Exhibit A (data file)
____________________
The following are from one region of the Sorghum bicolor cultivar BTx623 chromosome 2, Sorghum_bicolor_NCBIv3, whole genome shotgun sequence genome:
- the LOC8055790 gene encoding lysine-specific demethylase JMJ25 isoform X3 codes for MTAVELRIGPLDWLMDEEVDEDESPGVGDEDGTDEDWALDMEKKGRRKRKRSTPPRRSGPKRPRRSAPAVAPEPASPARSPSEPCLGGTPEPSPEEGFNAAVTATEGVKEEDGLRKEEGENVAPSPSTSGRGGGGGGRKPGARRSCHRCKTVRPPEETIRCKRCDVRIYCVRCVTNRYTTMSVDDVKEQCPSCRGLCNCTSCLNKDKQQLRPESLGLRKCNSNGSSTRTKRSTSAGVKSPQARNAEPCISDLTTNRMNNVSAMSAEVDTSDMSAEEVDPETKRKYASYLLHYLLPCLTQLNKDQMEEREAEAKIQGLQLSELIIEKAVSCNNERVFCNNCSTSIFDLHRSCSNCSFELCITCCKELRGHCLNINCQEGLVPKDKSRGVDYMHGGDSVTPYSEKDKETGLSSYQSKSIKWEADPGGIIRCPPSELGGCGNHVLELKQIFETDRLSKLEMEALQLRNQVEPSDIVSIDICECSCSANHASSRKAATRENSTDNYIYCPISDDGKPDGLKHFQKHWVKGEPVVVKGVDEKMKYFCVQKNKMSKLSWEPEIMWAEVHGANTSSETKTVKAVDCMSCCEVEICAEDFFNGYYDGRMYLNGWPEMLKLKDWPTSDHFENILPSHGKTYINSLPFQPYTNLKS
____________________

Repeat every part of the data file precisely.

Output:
The following are from one region of the Sorghum bicolor cultivar BTx623 chromosome 2, Sorghum_bicolor_NCBIv3, whole genome shotgun sequence genome:
- the LOC8055790 gene encoding lysine-specific demethylase JMJ25 isoform X3 codes for MTAVELRIGPLDWLMDEEVDEDESPGVGDEDGTDEDWALDMEKKGRRKRKRSTPPRRSGPKRPRRSAPAVAPEPASPARSPSEPCLGGTPEPSPEEGFNAAVTATEGVKEEDGLRKEEGENVAPSPSTSGRGGGGGGRKPGARRSCHRCKTVRPPEETIRCKRCDVRIYCVRCVTNRYTTMSVDDVKEQCPSCRGLCNCTSCLNKDKQQLRPESLGLRKCNSNGSSTRTKRSTSAGVKSPQARNAEPCISDLTTNRMNNVSAMSAEVDTSDMSAEEVDPETKRKYASYLLHYLLPCLTQLNKDQMEEREAEAKIQGLQLSELIIEKAVSCNNERVFCNNCSTSIFDLHRSCSNCSFELCITCCKELRGHCLNINCQEGLVPKDKSRGVDYMHGGDSVTPYSEKDKETGLSSYQSKSIKWEADPGGIIRCPPSELGGCGNHVLELKQIFETDRLSKLEMEALQLRNQVEPSDIVSIDICECSCSANHASSRKAATRENSTDNYIYCPISDDGKPDGLKHFQKHWVKGEPVVVKGVDEKMKYFCVQKNKMSKLSWEPEIMWAEVHGANTSSETKTVKAVDCMSCCEVEICAEDFFNGYYDGRMYLNGWPEMLKLKDWPTSDHFENILPSHGKTYINSLPFQPYTNLKS